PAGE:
She told me at the end of the party that the two ADULTS she was sitting by spent much of the luncheon talking about the kids from her school and how they are just a bunch of selfish, rich, lazy kids who smoke pot while their daddies work hard to give them everything they want. This, after having asked her (in their one moment of politeness I guess) where she attended high school.

OH. NO. THEY. DII-N'T. *z-snap*

Okay, here's the thing.

I know that there are lots of kids in any school who are selfish lazy pot smokers. But to sit next to a young friendly teenage girl and disparage her school mates in one feld swoop like that is just plain wrong.

Wrong, I say!

Here my daughter had chosen to spend her Saturday afternoon at a luncheon with a bunch of adults she barely knew. She was a hands on helper with the only baby there. She was poised, polite, and pleasant.

And they slam her school.

You don't slam a teenager's school!!! It is their identity. It is their social setting. It is where they are being molded. It is the birthplace of their friendships.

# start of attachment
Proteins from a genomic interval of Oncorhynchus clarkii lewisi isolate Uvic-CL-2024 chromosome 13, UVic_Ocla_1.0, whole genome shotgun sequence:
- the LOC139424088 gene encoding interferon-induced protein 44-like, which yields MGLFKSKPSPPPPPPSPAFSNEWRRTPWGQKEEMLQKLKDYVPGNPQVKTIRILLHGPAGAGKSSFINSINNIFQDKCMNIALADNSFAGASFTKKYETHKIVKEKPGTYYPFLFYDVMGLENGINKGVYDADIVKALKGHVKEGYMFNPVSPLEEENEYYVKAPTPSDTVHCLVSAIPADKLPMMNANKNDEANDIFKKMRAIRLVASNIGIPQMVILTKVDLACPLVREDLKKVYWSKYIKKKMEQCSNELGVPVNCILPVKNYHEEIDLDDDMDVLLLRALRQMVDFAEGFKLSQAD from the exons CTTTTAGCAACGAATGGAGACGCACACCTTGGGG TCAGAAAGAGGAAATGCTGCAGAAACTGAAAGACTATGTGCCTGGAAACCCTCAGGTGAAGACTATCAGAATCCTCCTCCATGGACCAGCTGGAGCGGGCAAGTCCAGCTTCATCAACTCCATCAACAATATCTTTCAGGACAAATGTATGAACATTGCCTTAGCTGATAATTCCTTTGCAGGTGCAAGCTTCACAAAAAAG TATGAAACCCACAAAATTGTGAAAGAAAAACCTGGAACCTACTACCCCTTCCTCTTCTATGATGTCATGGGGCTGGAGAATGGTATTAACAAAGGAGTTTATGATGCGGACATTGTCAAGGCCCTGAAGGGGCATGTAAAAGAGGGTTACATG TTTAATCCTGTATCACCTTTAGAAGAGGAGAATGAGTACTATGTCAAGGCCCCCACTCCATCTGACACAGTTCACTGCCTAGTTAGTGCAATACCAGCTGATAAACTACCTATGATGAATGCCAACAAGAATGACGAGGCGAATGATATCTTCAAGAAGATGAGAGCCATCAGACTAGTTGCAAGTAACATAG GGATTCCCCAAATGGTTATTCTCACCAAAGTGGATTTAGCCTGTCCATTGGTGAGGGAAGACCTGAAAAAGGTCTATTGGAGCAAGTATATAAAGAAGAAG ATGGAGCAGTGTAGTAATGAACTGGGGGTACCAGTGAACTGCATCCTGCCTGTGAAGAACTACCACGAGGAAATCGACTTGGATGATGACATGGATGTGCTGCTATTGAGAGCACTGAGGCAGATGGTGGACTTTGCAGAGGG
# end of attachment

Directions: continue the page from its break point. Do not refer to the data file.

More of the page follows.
You just don't do it.

*mad face*

Super sized.

Tuesday, November 09, 2010

Let Freedom Ring - Dennis Jernigan

November 10th is the birthday of the United States Marine Corps. To all those who serve or are training to serve as one of the Few and The Proud - thank you for your service.

And to my very own Marine - my son, my hero - thank you a thousand times over.


A little over two years ago, I received a phone call from somebody wanting to know if I'd be willing to serve on the Post Prom committee.

Since Blake was a junior at the time and junior parents were responsible for post prom and since I had not done a lot of work for Blake's class in a while, I readily agreed.

I was asked to be on the fundraising and decorating committees. Fundraising was a little outside my comfort zone but decorating was right up my alley so I agreed to serve on both.

I was in a bad mood for the next 8 months.

The first committee meeting was a real eye opener when the committee chair informed us that the previous year's committee had raised $21,000 and spent $18,000 on the post prom event - setting aside $3,000 for the following year as start up money.


I began banging my head on our host's lovely dining room table. Okay not really but....COME ON.....EIGHTEEN THOUSAND DOLLARS?

And then? THEN? At one meeting, a woman actually suggested that since she knew somebody who owned a car dealership, she was sure she could get them to donate a car to give away as the mother of all door prizes.